Odysseus was King of Ithaca and was well known amongst the Greeks as a most eloquent speaker and an ingenious and cunning trickster. He features heavily in the Trojan War and is the main protagonist in the Odyssey.

Parents: Laertes and Anticlea
Consort: Penelope, Circe, Calypso
Children: Telemachus

Head Odysseus MAR Sperlonga.jpg
Head of Odysseus from a Roman period Hellenistic marble group representing Odysseus blinding Polyphemus, found at the villa of Tiberius at Sperlonga, Italy.

Helen’s Suitor

Odysseus was one of the suitors of Helen, daughter of King Tyndareus of Sparta. However, he was undoubtedly the most reluctant among them, not only because he was reasonably sure that Menelaus would be the chosen bridegroom, but also because, as beautiful as Helen was, he was much more profoundly smitten by her cousin, Penelope, the daughter of Tyndareus’ brother, Icarius.

Tyndareus justifiably feared an outbreak of violence when he chose one suitor against the others. Fortunately, Odysseus thought up an excellent solution. In exchange for the hand of Penelope, he advised him to make all the suitors swear an oath that they would respect his final choice and that they would support the husband and wife in any ill fate that the two may face in the future.

And so, when Menelaus was chosen, all the other suitors peacefully left Sparta; except for Odysseus, that is, who stayed there until Tyndareus fulfilled his part of the promise in giving Penelope’s hand to him in marriage.

Avoiding the Trojan War

After marrying Penelope, Odysseus took her to Ithaca, where they lived a happy life and had a son, Telemachus. However, while the boy was still a baby, Helen was abducted by Prince Paris of Troy. Calling upon the oath sworn by Helen’s suitors, Menelaus summoned all of them to help him in his quest to bring her back. However, Odysseus did not want to join the expedition because the seer Halitherses had informed him that if he participated, it would take him a long time to return home. So, he decided to feign madness by harnessing a donkey and an ox to a plow and sowing salt on a field. Palamedes, who was the man sent to recruit Odysseus from Ithaca, did not believe him and so to test his sanity, he put Telemachus in front of the plow. Odysseus immediately changed course, thus exposing his plan.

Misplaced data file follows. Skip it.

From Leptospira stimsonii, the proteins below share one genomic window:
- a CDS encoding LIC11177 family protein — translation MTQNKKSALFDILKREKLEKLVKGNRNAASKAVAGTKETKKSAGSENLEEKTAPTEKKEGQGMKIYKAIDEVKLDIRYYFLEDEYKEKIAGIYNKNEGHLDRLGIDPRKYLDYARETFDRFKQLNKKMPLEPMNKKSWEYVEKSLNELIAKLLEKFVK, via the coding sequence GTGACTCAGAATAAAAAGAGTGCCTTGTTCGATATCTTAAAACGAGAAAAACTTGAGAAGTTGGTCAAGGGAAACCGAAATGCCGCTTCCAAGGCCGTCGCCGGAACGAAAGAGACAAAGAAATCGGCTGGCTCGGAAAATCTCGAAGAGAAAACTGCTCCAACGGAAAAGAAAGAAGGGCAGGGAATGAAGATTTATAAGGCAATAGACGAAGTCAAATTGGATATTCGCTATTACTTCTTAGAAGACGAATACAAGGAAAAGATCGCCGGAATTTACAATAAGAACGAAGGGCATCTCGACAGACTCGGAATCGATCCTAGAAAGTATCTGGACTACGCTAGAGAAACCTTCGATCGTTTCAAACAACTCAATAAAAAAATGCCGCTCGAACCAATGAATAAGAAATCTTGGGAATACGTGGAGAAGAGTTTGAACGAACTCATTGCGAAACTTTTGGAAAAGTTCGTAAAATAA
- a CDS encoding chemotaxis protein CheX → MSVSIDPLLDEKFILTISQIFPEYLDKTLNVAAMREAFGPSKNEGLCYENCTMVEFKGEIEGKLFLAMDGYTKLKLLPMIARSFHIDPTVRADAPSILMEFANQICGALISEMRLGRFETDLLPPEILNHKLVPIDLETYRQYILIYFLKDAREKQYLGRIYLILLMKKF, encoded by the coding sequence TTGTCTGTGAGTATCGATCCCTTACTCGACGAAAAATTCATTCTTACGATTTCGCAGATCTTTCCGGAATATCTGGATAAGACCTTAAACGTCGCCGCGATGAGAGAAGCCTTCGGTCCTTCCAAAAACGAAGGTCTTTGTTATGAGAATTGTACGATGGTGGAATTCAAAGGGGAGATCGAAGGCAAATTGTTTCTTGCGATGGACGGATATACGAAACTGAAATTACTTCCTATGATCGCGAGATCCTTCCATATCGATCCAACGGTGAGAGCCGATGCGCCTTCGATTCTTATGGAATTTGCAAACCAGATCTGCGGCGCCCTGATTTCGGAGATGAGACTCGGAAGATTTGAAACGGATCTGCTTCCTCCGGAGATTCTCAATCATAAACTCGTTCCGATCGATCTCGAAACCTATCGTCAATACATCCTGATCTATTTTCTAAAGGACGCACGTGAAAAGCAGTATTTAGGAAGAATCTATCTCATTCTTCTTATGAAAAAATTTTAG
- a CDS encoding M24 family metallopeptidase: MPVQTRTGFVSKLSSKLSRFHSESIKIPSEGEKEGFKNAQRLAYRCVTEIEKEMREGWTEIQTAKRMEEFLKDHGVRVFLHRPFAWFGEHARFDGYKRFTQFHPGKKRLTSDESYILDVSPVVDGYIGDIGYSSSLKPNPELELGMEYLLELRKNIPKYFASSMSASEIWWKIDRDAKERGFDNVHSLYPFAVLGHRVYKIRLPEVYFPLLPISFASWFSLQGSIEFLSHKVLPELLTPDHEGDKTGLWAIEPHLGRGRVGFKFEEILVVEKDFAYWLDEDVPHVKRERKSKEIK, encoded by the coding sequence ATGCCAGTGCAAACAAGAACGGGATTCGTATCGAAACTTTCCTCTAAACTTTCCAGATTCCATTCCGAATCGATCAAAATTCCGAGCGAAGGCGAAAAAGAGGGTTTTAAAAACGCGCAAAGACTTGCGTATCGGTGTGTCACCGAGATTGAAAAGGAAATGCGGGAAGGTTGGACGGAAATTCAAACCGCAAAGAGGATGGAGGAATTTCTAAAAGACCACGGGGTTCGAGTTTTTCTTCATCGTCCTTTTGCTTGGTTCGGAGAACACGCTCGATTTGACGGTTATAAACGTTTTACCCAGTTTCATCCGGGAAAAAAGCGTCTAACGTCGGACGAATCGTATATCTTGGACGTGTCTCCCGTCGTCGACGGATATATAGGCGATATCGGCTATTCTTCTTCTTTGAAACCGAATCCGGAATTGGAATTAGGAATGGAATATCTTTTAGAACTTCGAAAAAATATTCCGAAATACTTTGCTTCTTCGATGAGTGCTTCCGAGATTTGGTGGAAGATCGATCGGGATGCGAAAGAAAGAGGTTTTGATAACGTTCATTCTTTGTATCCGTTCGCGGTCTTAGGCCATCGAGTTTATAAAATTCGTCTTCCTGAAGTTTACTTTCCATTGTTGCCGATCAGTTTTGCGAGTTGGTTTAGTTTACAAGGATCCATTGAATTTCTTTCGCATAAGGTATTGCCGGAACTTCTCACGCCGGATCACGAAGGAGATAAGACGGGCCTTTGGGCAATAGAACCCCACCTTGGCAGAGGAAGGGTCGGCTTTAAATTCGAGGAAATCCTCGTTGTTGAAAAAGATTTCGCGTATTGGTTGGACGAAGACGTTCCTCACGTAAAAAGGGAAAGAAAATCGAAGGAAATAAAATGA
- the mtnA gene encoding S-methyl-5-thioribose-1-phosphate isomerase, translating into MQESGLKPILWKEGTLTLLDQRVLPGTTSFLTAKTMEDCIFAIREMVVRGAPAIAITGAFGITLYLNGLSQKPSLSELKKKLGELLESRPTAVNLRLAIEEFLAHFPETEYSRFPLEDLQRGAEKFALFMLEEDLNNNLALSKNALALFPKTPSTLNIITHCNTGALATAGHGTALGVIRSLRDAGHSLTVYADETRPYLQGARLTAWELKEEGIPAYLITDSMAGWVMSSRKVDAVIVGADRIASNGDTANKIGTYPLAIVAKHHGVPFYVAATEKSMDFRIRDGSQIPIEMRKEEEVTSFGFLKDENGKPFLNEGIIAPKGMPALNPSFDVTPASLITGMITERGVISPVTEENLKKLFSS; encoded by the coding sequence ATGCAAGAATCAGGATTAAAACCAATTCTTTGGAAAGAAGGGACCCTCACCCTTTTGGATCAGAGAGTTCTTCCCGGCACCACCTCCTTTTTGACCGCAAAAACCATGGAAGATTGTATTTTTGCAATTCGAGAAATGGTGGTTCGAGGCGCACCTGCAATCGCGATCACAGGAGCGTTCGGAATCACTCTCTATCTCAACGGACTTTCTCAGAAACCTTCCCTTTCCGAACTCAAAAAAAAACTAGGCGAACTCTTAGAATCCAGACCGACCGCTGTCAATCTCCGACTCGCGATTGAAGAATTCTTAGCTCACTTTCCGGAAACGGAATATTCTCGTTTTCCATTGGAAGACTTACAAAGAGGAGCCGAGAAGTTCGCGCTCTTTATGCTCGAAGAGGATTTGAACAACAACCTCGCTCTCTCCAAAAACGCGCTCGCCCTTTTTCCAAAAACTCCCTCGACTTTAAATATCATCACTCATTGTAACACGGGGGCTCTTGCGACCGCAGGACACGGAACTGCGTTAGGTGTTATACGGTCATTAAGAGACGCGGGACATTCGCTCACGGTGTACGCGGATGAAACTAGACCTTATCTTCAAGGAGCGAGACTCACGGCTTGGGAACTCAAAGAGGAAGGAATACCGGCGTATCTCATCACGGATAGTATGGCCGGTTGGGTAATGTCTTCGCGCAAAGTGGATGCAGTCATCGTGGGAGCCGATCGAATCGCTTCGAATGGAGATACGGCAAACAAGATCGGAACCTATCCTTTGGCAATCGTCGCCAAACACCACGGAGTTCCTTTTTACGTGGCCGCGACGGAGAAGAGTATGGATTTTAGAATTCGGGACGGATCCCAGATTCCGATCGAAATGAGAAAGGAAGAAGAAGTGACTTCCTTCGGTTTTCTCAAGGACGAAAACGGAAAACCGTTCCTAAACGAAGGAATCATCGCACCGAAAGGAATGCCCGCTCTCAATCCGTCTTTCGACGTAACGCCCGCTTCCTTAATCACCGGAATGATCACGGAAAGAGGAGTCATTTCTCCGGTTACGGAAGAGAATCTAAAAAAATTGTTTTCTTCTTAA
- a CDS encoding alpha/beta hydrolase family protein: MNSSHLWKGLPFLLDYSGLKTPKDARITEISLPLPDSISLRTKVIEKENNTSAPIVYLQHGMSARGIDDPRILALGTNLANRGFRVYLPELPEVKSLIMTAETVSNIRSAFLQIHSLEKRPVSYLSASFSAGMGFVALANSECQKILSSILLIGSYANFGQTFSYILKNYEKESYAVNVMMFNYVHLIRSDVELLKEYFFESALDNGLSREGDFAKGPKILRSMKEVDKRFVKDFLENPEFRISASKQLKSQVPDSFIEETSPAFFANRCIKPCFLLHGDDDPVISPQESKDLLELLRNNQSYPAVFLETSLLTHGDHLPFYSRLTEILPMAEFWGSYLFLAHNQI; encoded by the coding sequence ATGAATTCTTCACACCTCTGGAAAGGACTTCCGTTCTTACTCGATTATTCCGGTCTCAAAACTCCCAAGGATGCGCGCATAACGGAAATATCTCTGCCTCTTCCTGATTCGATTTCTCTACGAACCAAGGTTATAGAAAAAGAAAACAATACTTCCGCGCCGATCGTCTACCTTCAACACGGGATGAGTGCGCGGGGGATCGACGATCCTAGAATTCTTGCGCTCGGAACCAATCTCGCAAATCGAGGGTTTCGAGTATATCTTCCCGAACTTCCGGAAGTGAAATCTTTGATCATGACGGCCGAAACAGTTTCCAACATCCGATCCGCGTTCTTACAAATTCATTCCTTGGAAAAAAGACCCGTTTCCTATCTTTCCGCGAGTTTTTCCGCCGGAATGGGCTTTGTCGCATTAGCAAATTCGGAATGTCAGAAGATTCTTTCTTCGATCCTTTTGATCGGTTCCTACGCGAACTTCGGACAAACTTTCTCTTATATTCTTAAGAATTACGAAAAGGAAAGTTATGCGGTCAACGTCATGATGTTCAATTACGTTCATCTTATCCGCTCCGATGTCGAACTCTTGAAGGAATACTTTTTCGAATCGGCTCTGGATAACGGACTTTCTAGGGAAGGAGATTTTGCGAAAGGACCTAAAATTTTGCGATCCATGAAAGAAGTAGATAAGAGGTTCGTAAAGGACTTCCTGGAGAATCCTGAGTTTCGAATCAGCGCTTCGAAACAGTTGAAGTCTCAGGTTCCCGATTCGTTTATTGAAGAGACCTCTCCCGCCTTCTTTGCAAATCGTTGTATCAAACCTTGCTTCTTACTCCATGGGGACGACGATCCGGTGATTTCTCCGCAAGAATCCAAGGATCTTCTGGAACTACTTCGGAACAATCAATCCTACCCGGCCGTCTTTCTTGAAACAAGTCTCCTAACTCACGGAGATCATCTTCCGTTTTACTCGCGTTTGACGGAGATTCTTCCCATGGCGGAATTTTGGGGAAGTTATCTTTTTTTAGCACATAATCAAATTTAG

The Love of Helen and Paris by Jacques-Louis David, 1788, Louvre, Paris.

Recruiting Achilles

Due to the prophecy that claimed that Achilles would either live a long and peaceful life or die a glorious death as a mighty warrior, his mother Thetis decided to disguise him as a woman and hide him at the court of King Lycomedes, who ruled the island of Scyrus. Odysseus had learned from the prophet Calchas that the Greeks could only win the Trojan War if Achilles joined their army. So, after learning of his whereabouts, he devised a plan to unveil Achilles in disguise. Masked as a peddler selling women’s clothes, Odysseus laid a spear among his goods and Achilles was the only one who showed any interest in the weapon.

Achilles is defrocked. Roman Fresco from the House of the Dioscuri, Pompeii.

The Trojan War